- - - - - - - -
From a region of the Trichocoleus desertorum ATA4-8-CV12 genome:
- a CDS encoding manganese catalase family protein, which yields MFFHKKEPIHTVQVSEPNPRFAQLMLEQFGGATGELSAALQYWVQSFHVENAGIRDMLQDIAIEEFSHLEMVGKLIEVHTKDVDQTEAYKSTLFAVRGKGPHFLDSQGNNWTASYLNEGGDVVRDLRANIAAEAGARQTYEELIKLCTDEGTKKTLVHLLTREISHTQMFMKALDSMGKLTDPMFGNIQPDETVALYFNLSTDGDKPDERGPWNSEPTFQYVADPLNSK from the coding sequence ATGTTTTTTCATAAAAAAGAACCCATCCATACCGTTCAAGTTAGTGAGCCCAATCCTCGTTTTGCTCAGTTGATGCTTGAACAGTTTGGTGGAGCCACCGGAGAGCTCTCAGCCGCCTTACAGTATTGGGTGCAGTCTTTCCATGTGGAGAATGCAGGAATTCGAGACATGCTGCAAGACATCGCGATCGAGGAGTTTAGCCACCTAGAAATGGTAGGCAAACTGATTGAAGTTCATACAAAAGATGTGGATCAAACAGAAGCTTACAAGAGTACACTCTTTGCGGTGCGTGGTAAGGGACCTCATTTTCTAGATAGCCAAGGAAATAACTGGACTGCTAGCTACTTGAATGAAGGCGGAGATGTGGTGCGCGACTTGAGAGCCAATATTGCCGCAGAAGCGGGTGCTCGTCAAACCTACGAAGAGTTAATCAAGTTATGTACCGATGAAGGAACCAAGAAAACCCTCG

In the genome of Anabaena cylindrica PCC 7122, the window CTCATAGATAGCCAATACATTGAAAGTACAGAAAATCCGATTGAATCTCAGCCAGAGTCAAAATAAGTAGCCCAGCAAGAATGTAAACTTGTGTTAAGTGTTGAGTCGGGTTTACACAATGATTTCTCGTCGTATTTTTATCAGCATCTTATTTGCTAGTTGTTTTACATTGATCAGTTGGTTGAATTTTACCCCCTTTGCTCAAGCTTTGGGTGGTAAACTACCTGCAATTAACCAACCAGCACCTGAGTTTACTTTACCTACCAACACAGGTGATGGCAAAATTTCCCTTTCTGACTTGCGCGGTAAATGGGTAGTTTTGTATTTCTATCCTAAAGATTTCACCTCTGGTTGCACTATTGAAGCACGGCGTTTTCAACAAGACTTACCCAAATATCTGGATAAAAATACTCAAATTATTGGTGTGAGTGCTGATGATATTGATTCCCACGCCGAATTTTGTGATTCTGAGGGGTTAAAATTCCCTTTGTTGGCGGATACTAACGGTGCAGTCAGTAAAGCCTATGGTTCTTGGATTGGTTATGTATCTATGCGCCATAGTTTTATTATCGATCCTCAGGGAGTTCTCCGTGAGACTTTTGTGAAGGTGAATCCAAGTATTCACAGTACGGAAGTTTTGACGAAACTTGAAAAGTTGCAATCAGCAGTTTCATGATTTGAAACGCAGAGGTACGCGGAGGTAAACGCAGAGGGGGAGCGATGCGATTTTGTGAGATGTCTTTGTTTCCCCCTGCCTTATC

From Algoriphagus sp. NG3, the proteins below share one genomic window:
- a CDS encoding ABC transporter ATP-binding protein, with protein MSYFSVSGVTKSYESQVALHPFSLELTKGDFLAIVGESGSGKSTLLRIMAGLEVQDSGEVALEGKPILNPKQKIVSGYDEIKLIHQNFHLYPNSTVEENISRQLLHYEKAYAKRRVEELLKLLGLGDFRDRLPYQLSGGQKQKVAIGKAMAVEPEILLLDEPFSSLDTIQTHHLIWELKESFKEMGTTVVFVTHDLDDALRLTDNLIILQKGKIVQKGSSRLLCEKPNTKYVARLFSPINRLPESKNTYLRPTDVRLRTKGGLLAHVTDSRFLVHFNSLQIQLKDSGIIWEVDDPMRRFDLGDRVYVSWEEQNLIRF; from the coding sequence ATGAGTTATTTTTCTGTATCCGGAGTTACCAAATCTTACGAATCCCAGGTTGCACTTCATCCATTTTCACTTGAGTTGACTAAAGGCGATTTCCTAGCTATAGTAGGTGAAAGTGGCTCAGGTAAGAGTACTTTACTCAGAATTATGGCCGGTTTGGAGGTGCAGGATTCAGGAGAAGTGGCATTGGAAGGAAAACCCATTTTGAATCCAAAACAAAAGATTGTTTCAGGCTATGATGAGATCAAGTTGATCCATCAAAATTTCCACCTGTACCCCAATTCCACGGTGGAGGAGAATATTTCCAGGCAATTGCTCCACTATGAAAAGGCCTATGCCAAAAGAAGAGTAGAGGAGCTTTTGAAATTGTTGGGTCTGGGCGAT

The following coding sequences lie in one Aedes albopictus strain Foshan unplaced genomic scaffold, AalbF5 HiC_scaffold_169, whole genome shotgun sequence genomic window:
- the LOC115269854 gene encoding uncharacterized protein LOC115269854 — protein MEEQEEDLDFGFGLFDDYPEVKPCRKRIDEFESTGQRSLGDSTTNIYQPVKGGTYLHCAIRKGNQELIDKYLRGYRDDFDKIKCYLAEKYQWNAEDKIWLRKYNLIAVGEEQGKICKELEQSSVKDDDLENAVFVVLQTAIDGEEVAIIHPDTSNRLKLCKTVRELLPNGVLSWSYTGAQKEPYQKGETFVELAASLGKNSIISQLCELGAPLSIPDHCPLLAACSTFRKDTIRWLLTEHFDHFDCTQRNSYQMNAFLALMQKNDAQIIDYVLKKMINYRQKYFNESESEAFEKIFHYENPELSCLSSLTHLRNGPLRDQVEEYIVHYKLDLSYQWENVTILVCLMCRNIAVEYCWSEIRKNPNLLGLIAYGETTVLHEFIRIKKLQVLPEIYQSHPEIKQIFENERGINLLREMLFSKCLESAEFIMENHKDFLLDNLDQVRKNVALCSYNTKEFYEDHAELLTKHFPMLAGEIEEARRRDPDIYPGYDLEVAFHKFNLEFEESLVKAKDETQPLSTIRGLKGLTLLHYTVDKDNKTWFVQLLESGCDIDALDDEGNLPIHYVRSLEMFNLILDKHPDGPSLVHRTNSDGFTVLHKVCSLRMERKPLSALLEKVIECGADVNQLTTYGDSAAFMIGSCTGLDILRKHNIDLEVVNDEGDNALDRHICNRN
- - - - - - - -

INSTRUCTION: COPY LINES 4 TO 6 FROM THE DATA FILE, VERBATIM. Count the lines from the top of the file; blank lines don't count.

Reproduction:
From Algoriphagus sp. NG3, the proteins below share one genomic window:
- a CDS encoding ABC transporter ATP-binding protein, with protein MSYFSVSGVTKSYESQVALHPFSLELTKGDFLAIVGESGSGKSTLLRIMAGLEVQDSGEVALEGKPILNPKQKIVSGYDEIKLIHQNFHLYPNSTVEENISRQLLHYEKAYAKRRVEELLKLLGLGDFRDRLPYQLSGGQKQKVAIGKAMAVEPEILLLDEPFSSLDTIQTHHLIWELKESFKEMGTTVVFVTHDLDDALRLTDNLIILQKGKIVQKGSSRLLCEKPNTKYVARLFSPINRLPESKNTYLRPTDVRLRTKGGLLAHVTDSRFLVHFNSLQIQLKDSGIIWEVDDPMRRFDLGDRVYVSWEEQNLIRF; from the coding sequence ATGAGTTATTTTTCTGTATCCGGAGTTACCAAATCTTACGAATCCCAGGTTGCACTTCATCCATTTTCACTTGAGTTGACTAAAGGCGATTTCCTAGCTATAGTAGGTGAAAGTGGCTCAGGTAAGAGTACTTTACTCAGAATTATGGCCGGTTTGGAGGTGCAGGATTCAGGAGAAGTGGCATTGGAAGGAAAACCCATTTTGAATCCAAAACAAAAGATTGTTTCAGGCTATGATGAGATCAAGTTGATCCATCAAAATTTCCACCTGTACCCCAATTCCACGGTGGAGGAGAATATTTCCAGGCAATTGCTCCACTATGAAAAGGCCTATGCCAAAAGAAGAGTAGAGGAGCTTTTGAAATTGTTGGGTCTGGGCGAT

The following coding sequences lie in one Aedes albopictus strain Foshan unplaced genomic scaffold, AalbF5 HiC_scaffold_169, whole genome shotgun sequence genomic window: